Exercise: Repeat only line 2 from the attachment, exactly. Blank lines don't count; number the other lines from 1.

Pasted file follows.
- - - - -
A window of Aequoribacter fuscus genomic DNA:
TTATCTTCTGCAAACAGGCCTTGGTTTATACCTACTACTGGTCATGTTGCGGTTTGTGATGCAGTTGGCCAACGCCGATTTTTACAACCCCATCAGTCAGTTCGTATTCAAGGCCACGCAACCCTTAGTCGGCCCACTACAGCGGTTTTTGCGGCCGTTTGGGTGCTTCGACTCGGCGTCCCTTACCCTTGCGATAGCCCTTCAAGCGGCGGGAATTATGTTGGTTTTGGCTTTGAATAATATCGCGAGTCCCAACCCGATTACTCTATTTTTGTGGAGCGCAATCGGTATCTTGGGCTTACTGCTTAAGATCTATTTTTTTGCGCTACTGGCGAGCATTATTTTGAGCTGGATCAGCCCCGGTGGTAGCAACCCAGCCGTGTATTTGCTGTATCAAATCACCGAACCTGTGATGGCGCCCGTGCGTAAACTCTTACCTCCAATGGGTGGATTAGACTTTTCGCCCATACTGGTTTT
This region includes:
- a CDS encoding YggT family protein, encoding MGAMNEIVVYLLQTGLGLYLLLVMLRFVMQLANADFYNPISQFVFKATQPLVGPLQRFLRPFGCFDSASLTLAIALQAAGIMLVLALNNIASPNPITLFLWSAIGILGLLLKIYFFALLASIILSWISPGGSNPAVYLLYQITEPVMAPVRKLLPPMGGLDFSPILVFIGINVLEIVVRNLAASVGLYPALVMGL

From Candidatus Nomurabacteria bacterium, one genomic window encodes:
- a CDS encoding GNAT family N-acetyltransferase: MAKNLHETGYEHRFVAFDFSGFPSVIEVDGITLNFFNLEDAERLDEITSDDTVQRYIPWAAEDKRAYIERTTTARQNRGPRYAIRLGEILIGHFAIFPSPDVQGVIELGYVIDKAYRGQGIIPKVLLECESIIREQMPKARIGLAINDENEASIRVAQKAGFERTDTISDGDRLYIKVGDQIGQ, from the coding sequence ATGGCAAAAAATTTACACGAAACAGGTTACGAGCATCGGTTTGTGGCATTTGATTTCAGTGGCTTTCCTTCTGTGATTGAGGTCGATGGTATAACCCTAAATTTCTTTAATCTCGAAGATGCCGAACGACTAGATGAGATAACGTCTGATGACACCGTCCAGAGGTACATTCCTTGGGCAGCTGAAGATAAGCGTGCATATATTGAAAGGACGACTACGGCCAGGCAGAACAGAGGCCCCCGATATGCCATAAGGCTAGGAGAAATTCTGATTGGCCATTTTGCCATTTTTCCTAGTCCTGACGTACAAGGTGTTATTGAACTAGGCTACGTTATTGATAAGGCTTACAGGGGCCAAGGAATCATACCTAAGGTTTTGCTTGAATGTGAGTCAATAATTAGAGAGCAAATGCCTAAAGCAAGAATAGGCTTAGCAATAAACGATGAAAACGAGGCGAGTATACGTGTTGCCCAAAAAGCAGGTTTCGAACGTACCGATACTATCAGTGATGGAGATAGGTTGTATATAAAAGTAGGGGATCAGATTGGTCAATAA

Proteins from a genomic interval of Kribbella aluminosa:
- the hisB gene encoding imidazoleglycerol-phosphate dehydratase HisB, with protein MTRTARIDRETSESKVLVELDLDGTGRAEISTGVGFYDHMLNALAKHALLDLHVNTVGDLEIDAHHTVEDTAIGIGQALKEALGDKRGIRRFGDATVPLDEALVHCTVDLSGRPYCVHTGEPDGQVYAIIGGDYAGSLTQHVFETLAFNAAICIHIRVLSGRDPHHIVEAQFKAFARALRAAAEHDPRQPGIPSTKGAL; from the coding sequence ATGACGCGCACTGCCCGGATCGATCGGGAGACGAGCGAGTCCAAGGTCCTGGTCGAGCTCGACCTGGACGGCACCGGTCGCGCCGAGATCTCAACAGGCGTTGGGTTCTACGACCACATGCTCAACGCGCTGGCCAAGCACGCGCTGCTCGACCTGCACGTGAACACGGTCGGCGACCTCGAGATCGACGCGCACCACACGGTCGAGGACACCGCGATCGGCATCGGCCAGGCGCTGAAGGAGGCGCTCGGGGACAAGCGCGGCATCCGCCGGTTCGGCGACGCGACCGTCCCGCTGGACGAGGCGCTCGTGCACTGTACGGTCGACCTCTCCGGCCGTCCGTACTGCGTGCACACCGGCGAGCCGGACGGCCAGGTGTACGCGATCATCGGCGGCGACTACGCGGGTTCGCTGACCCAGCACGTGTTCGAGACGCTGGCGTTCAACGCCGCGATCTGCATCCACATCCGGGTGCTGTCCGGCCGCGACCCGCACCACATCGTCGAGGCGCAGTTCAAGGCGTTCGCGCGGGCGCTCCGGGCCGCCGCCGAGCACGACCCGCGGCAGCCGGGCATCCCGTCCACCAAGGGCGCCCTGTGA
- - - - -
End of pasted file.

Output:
TTATCTTCTGCAAACAGGCCTTGGTTTATACCTACTACTGGTCATGTTGCGGTTTGTGATGCAGTTGGCCAACGCCGATTTTTACAACCCCATCAGTCAGTTCGTATTCAAGGCCACGCAACCCTTAGTCGGCCCACTACAGCGGTTTTTGCGGCCGTTTGGGTGCTTCGACTCGGCGTCCCTTACCCTTGCGATAGCCCTTCAAGCGGCGGGAATTATGTTGGTTTTGGCTTTGAATAATATCGCGAGTCCCAACCCGATTACTCTATTTTTGTGGAGCGCAATCGGTATCTTGGGCTTACTGCTTAAGATCTATTTTTTTGCGCTACTGGCGAGCATTATTTTGAGCTGGATCAGCCCCGGTGGTAGCAACCCAGCCGTGTATTTGCTGTATCAAATCACCGAACCTGTGATGGCGCCCGTGCGTAAACTCTTACCTCCAATGGGTGGATTAGACTTTTCGCCCATACTGGTTTT